When dealing with SMEs, knowing your customer is vital and in many instances reputation, clean credit history, and good account conduct play a very important part in the decision-making process as there is little else to go on. We are fortunate that in Qatar there is a credit bureau that provides transparency on the credit behavior of not only the borrowing entity but also the guarantors. This is a very useful tool for the banks when assessing the risks of a proposal, and it is also having the effect of encouraging all parties to meet their obligations in a timely manner as they do not want to have a negative credit bureau report. In addition, within the SME area at CBQ, which we call Enterprise Banking, we have our own dedicated credit area, with a team of professionals who have a good understanding of the specific risks associated with SMEs in Qatar. Having our relationship managers working alongside our credit team helps to increase our knowledge of the market and understand the risks associated with the proposals we are considering. We also continually encourage our customers to improve the quality of the financial and other information they provide to us. This is not an easy task as the related cost is often a significant factor for SMEs. We try to help through our own workshops, but there is also now a lot more assistance for smaller companies via organizations such as Enterprise Qatar and Qatar Development Bank (QDB), with which we have a very good relationship. QDB provides a guarantee of 85% for project facilities, which enables us to mitigate the associated risks, particularly for small or start-up operations.

CBQ features amongst the most popular employers of Qatar. How does CBQ invest in its workforce and what do you see in return?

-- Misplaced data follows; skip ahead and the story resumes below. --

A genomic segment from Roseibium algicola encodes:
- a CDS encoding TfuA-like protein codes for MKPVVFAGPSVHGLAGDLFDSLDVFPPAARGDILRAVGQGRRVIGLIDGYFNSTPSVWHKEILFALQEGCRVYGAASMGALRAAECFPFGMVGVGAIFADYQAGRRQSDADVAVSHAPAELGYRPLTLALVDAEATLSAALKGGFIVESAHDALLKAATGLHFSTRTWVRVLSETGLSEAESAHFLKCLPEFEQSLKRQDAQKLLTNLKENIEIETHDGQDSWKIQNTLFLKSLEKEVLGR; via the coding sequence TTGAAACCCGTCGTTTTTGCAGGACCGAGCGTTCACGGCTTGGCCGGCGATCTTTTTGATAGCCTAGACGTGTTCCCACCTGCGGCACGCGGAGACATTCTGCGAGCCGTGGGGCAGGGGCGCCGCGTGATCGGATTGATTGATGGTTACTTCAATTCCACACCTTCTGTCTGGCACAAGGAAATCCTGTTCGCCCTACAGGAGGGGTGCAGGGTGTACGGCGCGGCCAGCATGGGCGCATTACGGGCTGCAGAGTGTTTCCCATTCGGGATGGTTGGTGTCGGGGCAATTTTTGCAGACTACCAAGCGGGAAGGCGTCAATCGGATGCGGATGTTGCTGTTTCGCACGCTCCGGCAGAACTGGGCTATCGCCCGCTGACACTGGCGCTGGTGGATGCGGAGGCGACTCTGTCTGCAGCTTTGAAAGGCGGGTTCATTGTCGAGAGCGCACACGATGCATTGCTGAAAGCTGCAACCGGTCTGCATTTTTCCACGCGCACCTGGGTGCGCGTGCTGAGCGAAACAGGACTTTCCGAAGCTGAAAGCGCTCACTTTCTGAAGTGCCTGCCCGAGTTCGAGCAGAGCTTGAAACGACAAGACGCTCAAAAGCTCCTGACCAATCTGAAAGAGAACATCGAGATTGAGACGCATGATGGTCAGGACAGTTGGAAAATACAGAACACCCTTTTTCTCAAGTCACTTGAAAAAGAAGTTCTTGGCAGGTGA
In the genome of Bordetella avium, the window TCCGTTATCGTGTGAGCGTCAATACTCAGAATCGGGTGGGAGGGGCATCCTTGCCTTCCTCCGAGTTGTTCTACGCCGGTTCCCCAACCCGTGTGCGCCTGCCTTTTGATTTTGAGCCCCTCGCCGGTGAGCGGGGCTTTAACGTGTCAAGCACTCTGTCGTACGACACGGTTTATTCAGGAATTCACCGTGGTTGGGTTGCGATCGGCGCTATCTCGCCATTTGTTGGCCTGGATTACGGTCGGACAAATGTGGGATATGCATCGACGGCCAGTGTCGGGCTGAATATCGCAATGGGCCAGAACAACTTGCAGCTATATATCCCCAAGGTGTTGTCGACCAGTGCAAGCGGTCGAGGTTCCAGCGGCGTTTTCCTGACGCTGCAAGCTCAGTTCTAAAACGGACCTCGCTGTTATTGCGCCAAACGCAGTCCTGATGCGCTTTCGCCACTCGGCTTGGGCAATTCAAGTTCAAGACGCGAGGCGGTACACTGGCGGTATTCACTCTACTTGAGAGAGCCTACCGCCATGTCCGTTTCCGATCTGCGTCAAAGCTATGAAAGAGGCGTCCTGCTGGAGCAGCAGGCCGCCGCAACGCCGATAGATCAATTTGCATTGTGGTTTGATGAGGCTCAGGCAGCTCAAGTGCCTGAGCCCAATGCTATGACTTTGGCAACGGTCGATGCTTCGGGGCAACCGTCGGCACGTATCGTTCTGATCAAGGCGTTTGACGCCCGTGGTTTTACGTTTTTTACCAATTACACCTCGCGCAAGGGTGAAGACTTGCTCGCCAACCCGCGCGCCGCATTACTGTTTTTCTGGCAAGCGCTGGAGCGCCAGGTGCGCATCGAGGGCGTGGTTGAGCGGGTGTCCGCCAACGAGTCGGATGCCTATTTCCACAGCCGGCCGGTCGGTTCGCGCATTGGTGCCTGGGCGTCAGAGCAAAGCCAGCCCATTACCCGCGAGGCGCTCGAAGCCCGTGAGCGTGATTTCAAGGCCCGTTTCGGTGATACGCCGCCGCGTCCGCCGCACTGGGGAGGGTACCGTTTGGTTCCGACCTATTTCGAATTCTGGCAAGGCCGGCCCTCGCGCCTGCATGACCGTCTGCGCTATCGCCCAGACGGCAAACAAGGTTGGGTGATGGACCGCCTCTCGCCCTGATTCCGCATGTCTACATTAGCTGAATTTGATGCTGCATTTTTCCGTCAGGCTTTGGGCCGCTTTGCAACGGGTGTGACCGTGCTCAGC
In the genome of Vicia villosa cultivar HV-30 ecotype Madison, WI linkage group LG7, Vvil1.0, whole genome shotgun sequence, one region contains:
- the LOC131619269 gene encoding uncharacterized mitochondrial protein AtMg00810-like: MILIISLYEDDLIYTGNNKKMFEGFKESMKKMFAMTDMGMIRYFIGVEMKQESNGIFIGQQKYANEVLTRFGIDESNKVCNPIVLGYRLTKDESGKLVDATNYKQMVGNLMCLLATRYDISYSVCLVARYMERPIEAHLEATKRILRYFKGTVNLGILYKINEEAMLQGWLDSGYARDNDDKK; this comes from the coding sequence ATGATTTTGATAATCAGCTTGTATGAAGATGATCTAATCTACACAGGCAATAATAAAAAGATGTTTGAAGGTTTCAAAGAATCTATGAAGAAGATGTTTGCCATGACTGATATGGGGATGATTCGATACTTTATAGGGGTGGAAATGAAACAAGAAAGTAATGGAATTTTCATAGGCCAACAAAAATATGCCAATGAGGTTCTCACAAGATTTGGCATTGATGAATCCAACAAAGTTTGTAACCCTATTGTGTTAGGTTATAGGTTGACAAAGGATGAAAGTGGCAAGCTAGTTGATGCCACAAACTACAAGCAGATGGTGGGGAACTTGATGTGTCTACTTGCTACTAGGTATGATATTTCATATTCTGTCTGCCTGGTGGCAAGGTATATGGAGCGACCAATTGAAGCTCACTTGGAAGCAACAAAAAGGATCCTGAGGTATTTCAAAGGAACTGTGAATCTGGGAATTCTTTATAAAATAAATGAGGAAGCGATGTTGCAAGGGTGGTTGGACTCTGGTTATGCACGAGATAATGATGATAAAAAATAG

At CBQ, we believe that employees are the most important component in the quest to improve business results. CBQ has a solid foundation of goals and strategies, and it is clear to our employees that they are all driving toward one common goal. For us, training is one way of ensuring employees feel valued and can be part of a broader social responsibility strategy. At every level, we are creating a learning and development plan for our staff, and we are benefitting from continuous skill-based training to up-skill and re-skill our employees. We can testify that there is an improvement in productivity, reduced recruitment budgets, and an improved level of customer service. Besides that, we are very committed to developing local talent in Qatar. The bank is dedicated to creating a robust talent and knowledge pool within Qatar’s youth community, who will proudly represent their country in the future. In partnership with the College of North Atlantic-Qatar (CNA-Q), CBQ offers a Banking Associate Program, providing school graduates who are Qatari nationals with fundamental banking and work-based skills to develop further into the senior bankers of the future.

In recent years Qatar has become an economic powerhouse that has attracted businesses from around the world. How does CBQ see its role in this open and globalized Qatari economy?

We had to cross borders, and I have to admit the government has made it extremely easy for international investors to come and work in this peaceful environment. This has enhanced our appetite to grasp more opportunities, and the market is able to be fairer to everybody who can contribute to its growth gracefully and with passion. One of the challenges that each bank is facing is competition. It is becoming very tough. Therefore, you need to work outside of the borders in order to grasp a bigger market share in the country. This is a good chance for us to utilize this opportunity to the maximum. A lot of international investment businesses are coming here because Qatar’s economy is booming, and we at CBQ are playing a part in this boom.

Qatar Exchange received an institutional upgrade from Frontier Market to Emerging Market in 2014. What will this mean for the financial sector of Qatar and for the Qatari economy as a whole?

The Morgan Stanley Capital International (MSCI) upgrade is expected to result in huge inflows of foreign funds into the Qatari companies that have qualified to be included in the Emerging Market Index. Approximately 50% of these qualifying companies are in financial services (including CBQ), and so the upgrade means a clear boost for Qatar’s financial sector. More widely, the MSCI upgrade is international recognition of Qatar’s maturing economy and equity market.

© The Business Year – August 2014